61. Mr Storey and Miss Storey-Rae submit that there are a number of factors which point to the mother being the perpetrator, or at least that are sufficient to give rise to a real possibility that she was the perpetrator and therefore should be regarded as being in the pool of perpetrators.  I bear all their points in mind, in particular the following matters.

62. First, they submit that neither parent was a good historian, an observation made by Dr Samuel who took the history at the hospital in Bath.  The court should, submit Mr Storey and Miss Storey-Rae, therefore be cautious in relying too heavily on their accounts on which the doctors relied in reaching their conclusions as to the likely timing of the injuries. 

63. Secondly, Mr Storey and Miss Storey-Rae point to a number of parts of the evidence which suggest that the injuries may have occurred sometime earlier than 3.15 on 12th March – in particular, (1) A's repeated vomiting on 11th March which could have been attributable to an earlier head injury; (2) the fact that A was perceived as being generally unwell that day so that the mother had already decided to take her to the Trowbridge unit on the 12th; (3) the parents' description of A's cry when she woke that morning, described variously as a "weak" or "different" cry and, therefore, perhaps indicative of a child who was already unwell; (4) the fact that the parents did not regard A's condition that morning as sufficiently serious to call 999 choosing instead to ring NHS Direct, and (5) the fact that A took a full bottle on the way to Trowbridge, which they say is further evidence that the head injury happened at a time earlier than 3.15 that morning.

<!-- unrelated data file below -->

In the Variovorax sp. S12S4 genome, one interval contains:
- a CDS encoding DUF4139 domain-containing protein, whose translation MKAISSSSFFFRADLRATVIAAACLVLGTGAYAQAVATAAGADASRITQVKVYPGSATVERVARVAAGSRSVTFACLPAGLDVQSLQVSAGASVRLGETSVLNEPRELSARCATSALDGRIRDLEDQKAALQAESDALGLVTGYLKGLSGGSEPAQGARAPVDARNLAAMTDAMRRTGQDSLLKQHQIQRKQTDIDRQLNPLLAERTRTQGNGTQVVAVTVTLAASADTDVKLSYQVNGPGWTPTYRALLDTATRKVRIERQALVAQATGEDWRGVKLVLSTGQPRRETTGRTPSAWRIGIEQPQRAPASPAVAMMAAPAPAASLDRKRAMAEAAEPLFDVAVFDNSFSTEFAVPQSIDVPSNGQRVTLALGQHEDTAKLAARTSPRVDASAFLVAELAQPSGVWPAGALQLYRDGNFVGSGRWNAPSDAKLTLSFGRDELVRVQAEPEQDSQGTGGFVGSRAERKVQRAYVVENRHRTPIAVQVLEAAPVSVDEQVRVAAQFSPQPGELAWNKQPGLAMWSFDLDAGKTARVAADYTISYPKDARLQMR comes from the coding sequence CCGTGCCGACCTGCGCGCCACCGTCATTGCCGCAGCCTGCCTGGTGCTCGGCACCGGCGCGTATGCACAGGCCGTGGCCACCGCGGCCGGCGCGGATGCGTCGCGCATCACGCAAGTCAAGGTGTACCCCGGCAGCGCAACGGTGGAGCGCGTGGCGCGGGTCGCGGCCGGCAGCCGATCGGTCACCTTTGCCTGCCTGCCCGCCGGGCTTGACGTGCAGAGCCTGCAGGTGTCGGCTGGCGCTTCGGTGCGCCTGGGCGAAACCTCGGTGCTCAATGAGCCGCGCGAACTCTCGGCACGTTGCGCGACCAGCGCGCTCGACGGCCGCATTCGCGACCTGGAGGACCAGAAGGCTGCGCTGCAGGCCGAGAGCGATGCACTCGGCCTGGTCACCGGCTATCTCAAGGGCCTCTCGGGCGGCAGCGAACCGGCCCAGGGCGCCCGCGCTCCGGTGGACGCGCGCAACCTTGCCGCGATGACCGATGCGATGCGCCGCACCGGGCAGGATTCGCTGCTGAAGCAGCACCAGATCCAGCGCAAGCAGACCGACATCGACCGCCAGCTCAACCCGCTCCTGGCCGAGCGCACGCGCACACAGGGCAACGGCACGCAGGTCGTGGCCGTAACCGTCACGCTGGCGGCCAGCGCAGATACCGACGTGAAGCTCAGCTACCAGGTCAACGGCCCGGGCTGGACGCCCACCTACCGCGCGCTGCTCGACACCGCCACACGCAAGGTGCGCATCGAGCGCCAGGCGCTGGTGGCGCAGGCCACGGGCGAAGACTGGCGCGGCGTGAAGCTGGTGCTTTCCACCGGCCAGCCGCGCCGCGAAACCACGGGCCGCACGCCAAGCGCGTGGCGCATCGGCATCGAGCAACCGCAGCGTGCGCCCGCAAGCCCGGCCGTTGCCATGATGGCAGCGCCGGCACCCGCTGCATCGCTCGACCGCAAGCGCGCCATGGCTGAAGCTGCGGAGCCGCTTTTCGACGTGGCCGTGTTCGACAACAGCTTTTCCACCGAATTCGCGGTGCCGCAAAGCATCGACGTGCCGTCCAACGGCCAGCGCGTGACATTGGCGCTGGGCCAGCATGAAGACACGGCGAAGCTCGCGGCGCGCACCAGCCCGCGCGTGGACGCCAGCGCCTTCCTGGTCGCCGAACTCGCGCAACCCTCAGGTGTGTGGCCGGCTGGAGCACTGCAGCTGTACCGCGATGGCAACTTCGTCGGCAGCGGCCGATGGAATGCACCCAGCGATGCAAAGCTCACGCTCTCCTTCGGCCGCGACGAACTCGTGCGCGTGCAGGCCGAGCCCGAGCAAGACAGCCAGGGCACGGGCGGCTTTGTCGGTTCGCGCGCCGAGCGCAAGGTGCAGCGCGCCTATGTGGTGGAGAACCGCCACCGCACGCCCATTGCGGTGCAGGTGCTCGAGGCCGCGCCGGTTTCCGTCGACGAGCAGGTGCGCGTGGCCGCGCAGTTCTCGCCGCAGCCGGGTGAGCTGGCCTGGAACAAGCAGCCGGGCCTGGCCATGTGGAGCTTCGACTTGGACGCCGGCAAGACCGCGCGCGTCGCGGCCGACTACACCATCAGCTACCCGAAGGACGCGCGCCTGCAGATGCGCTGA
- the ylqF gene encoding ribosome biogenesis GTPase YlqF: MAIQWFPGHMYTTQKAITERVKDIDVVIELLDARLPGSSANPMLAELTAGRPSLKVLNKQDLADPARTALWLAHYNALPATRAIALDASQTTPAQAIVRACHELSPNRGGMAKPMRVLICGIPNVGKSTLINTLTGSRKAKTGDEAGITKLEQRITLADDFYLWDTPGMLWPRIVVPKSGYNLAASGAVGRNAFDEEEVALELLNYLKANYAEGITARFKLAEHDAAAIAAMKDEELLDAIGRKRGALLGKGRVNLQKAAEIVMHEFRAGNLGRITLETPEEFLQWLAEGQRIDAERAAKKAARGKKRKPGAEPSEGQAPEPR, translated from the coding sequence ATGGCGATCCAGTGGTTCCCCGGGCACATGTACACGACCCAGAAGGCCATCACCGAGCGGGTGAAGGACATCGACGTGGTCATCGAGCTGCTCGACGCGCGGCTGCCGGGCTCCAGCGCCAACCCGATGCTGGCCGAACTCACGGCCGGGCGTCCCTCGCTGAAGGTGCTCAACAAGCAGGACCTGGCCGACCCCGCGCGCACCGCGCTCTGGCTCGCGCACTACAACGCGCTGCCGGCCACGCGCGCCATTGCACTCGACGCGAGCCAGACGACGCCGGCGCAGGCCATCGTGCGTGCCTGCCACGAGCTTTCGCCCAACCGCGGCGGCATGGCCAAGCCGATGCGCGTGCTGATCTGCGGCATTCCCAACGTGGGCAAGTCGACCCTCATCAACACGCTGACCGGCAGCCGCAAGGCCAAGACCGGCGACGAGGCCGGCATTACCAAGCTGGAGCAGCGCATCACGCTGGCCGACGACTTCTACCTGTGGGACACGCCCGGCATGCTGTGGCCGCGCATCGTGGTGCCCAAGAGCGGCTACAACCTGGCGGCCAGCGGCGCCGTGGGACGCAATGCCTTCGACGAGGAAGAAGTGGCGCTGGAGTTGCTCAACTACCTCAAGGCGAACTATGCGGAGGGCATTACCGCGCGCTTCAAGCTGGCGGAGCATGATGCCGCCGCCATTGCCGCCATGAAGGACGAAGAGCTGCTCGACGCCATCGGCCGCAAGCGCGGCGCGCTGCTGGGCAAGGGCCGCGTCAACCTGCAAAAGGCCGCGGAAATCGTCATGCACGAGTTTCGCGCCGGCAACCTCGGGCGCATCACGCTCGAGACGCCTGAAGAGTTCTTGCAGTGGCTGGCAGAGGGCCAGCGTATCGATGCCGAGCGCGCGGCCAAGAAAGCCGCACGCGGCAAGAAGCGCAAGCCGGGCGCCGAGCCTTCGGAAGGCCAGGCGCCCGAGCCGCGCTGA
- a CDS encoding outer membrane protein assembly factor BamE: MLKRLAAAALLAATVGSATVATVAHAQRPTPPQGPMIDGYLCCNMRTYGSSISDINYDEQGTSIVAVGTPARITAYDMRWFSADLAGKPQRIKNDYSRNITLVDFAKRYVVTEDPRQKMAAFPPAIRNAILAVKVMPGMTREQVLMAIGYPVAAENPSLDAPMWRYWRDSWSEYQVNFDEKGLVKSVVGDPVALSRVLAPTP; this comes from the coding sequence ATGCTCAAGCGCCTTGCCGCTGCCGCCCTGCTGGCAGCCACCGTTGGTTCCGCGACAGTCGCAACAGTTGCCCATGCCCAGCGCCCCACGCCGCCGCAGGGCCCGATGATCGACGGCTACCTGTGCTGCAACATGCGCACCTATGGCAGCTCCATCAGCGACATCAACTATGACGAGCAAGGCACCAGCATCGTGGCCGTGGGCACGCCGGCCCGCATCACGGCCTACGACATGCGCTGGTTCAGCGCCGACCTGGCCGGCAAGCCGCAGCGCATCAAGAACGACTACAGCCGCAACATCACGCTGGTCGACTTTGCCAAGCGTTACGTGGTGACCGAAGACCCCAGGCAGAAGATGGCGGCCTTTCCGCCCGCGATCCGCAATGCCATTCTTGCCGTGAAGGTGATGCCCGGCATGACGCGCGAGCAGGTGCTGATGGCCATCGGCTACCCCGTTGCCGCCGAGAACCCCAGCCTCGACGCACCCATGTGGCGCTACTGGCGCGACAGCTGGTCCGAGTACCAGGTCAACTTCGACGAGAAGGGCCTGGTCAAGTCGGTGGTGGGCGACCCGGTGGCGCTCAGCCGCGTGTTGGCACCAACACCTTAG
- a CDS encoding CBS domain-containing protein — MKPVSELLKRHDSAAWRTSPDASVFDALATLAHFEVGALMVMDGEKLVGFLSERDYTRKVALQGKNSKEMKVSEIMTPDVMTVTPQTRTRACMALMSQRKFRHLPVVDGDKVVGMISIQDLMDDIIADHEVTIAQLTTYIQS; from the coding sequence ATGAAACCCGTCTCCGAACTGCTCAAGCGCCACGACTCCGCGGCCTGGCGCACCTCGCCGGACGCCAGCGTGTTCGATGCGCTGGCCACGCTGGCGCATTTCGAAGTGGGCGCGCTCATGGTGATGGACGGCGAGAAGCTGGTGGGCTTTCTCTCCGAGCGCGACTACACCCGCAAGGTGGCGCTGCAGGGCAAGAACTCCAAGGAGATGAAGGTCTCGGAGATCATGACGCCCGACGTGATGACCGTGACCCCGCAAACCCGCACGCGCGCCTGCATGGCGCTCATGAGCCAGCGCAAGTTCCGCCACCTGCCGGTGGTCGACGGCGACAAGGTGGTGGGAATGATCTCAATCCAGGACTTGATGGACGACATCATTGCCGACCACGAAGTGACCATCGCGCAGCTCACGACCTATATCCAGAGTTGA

64. Thirdly, Mr Storey and Mrs Storey-Rae submit that 11th March must have been a very difficult day for the mother as for the most part she was alone with A all day and the baby was being repeatedly sick. 

65. For these reasons, they submit, the court should be driven to the fact that the injuries were sustained earlier than the morning of 12th March and either that they were inflicted by the mother or that there is a real possibility that either the father or the mother was responsible and the evidence is insufficient to exclude either from the pool of possible perpetrators.

66. In the alternative, if the court concludes that the injuries were sustained during the period when A was downstairs with the father that morning, Mr Storey and Miss Storey-Rae properly submit that the evidence taken as a whole points to the injuries having occurred as a result of an undisclosed accident rather than any act of direct abuse.  In this regard, they draw attention to the absence of any evidence of abusive behaviour on the part of the father and, given his devotion to A, they submit that it is implausible that he would have deliberately assaulted her even under a momentary loss of control.  In contrast, there is evidence which, if the court accepts it, suggests that the father was naïve, careless and occasionally over-exuberant in his treatment of the baby.  They suggest that the relatively mild extent of the injuries – shallow subdural haemorrhages, mild encephalopathy, no brain damage, no fractures – is consistent with A having sustained her injuries as a result of an impact following a fall rather than an episode of shaking.  The abnormality in A's platelets could have led to her sustaining bruising and bleeding with a somewhat lesser degree of force than is usually required.

67. I accept the evidence of the experts in this case that A's injuries were caused by trauma.  One or both of his parents must have been responsible and/or witnessed that traumatic episode.